Creating Texture in Your Art – Nicholas Wilton and Terri Froelich – Ep 62
December 28, 2022
ON TODAY’S EPISODE
Have you ever walked around barefoot? It’s Day 4 in Sayulita, Mexico and I can’t get enough of how visually and texturally rich this place is. From the sand between my bare toes to the colorful tropical flowers, it’s a feast for the senses. Admittedly, I have textures on the brain because I’m about to teach a workshop on it. But don’t worry, you’re coming too! Join Terri and me as we share our thoughts and techniques around texture and how to use it to enhance your work in wonderful and sometimes unexpected ways.
Listen if you are interested in…
- Defining texture and how to choose it [5:50]
- Using collage to create texture [12:43]
- Exploring image transfer [23:00]
- Embracing the randomness of texture [29:49]
It’s about feeling
Deciding what techniques to use in your art is a lot like standing in line at a buffet. There are tons of options, but not all of them are for you. And like a buffet, you can try a little bit of everything to see what you like in your art practice. But ultimately, you want these things to add to your art. This is especially true with texture! Texture is all about feeling. Literally and figuratively. It’s about the feeling of the thing you’re making. Nobody can argue with feeling. If something feels right to you, then it is.
Texture is more than deciding whether something should be rough or smooth. Its power comes from choosing when to use it. Every artist should strive for authenticity, but overly textured work comes across as gimmicky. When I think of texture, I have memories associated with textures. Think about a sensation you love. Maybe it’s the warm inviting water of a hot tub on a winter day. Perhaps the feeling of a soft blanket on the couch after a long day’s work. Conjuring a familiar feeling instantly drops us into that moment. When we feel something, it connects us. It’s powerful. This is how we should use texture in our work. What are the textures that relate to feeling playful? What textures invoke feelings of isolation or vulnerability? Think about the feelings you want to express and bring those textures into the work. When we connect with our art on such a deep level, we show everyone who we are through it. Thus, attracting the people who will relate to us the most and buy our work.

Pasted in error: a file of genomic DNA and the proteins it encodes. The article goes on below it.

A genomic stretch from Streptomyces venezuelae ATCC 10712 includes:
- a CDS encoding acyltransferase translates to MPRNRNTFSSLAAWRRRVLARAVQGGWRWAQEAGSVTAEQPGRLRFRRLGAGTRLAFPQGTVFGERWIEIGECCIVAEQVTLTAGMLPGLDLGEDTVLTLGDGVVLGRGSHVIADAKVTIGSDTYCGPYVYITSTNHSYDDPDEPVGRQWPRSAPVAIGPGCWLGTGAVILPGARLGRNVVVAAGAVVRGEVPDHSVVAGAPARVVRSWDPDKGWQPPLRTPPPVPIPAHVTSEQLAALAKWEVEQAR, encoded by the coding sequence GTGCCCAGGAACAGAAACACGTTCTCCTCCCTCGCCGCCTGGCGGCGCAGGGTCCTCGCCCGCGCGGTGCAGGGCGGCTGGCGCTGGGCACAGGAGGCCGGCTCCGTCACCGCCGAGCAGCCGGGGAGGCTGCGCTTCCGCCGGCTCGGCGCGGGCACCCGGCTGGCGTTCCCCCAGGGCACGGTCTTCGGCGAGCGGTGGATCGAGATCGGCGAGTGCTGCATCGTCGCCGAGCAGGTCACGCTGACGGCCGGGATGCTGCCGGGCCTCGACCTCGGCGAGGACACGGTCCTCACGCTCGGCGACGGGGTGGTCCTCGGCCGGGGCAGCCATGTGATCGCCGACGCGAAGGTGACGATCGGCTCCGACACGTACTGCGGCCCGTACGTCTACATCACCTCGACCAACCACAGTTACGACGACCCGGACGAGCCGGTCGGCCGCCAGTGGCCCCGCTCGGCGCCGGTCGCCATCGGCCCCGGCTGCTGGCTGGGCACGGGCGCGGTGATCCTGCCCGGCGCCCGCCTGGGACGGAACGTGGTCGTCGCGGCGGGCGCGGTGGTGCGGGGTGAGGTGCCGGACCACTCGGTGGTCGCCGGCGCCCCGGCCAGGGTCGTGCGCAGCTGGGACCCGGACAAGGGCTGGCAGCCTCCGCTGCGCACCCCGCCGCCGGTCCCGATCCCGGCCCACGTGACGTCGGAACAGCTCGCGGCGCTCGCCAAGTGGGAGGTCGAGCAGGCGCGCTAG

Staying open to new possibilities
One of the great things about using texture and collage is the randomness that can occur. I’m always amazed at the elements people choose to bring into their work and how it perfectly fits. Texture broadens your work and makes it more universal because it’s of the world. The more open and spacious you are, the more you can let in what will enrich your creations. Sometimes we are too strict with ourselves. You don’t have to paint everything by hand. Put yourself in situations where something new can happen in your art and life. Art-making is about being receptive. There’s a give and a take that happens in the process of creation. Texture and collage are exciting because they give you the opportunity to bring change to your art if you want it. And even if you don’t, give it a try! It may be the thing you didn’t know you needed. Listen to this episode for more practical insight on using texture in your work!
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the founder of Art2Life.
With over 20 years experience as a working artist and educator, I’ve developed a systematic approach that brings authenticity, spontaneity and joy back into the creative process.